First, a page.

Hyundai Motor America and Kia Motors America have agreed to pay as much as $395 million to settle class action lawsuits filed after the Korean automakers overstated fuel economy ratings on about 900,000 vehicles sold in the U.S. Hyundai’s share will be as much as $210 million while Kia will have to pay up to $185 million, according to statements issued by the companies and reports by Automotive News. The settlements must still undergo court review, expected early next year.
The lawsuits were filed after the companies disclosed in November of 2012 that approximately 600,000 Hyundais and 300,000 Kias from the 2011, 2012 and 2013 model years were sold with EPA fuel economy ratings that weren’t accurate. The U.S. EPA relies on testing results provided by car companies. At the time of the announcement, Hyundai and Kia officials apologized blaming flawed internal testing procedures for the overstatements. Eight models were affected and most consumers say the combined MPG ratings of their cars fall by one or two miles per gallon.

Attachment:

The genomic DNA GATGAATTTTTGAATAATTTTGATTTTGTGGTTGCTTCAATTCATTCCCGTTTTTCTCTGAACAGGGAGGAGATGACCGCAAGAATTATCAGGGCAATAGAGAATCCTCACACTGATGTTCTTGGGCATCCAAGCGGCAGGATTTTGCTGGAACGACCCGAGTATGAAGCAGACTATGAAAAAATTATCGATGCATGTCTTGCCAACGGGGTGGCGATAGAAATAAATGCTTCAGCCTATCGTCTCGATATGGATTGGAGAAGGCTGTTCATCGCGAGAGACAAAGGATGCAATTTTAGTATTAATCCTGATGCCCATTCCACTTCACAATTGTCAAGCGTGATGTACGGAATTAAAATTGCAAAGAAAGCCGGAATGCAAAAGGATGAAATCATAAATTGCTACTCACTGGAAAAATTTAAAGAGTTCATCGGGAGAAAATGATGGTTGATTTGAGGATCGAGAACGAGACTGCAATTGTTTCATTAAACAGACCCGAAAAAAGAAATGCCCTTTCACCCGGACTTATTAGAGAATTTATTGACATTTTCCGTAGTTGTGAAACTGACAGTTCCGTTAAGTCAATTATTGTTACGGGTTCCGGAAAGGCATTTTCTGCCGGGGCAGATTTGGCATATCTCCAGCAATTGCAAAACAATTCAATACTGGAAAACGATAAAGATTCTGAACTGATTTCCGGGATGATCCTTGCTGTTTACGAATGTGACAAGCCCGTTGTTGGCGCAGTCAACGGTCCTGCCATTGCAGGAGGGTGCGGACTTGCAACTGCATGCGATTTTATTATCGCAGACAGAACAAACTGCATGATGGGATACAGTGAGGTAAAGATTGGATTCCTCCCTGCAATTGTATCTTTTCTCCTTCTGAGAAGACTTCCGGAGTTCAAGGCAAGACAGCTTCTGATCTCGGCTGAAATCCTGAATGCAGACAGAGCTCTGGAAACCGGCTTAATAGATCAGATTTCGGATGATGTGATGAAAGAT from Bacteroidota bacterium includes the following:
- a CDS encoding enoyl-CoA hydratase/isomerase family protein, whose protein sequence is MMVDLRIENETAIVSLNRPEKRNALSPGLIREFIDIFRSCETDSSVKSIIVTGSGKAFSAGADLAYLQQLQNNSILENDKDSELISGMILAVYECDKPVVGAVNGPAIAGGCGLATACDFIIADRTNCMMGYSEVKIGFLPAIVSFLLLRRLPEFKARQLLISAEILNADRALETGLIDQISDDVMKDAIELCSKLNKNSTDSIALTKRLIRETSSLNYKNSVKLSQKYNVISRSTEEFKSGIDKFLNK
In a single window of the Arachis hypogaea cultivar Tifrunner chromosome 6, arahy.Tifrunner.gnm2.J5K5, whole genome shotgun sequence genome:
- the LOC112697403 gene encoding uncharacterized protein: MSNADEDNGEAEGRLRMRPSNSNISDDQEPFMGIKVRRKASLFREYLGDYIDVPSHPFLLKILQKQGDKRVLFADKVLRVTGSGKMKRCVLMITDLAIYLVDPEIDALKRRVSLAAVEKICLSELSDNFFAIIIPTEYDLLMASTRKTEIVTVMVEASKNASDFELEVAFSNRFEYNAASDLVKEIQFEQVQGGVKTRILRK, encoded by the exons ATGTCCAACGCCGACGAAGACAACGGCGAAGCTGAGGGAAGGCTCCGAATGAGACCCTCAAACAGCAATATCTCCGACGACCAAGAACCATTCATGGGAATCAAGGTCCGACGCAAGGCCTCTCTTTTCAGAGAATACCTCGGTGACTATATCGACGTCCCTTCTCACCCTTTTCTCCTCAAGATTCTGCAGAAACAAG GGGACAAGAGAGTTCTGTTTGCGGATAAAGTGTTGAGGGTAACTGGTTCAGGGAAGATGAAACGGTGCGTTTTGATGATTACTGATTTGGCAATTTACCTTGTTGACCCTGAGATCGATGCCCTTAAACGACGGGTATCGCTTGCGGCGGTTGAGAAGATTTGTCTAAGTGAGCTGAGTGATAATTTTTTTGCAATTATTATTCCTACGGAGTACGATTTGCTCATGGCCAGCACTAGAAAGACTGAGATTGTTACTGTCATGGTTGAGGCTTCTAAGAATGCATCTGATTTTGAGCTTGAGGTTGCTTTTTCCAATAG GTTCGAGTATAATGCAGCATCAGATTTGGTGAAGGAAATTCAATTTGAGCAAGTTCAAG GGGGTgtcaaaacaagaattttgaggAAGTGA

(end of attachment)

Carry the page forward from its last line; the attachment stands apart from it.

Over 50 lawsuits have been consolidated into a single case being handled in federal court in Los Angeles and the dollar figures work out to an average lump sum payment of ~$353 to the affected Hyundai owners and ~$667 to each affected Kia consumer.
John Yoon, attorney for Kia Motors America, said in a statement: “Kia Motors is a responsible company, and the proposed settlement enhances our goal of making things right for our customers by providing new reimbursement options. Kia Motors is fully committed to taking care of its customers, and today’s settlement adds flexibility by adding lump-sum payment options to the transparent reimbursement program introduced last year.”
The actual amounts paid out will depend on how many owners choose to receive lump sum payments. The owners also have the option of continuing to participate in the existing reimbursement program Hyundai and Kia started back when their vehicles’ fuel economy ratings were restated. Current and past owners participating in the reimbursement program receive debit cards to compensate them for the extra gasoline that they’ve had to buy.
“Customers responded favorably to the original reimbursement program,” W. Gerald Flannery, general counsel for Hyundai Motor America, said in a statement. “Today’s settlement is designed to provide them with an option, again intended to make customers fully whole for Hyundai’s fuel economy ratings restatement.”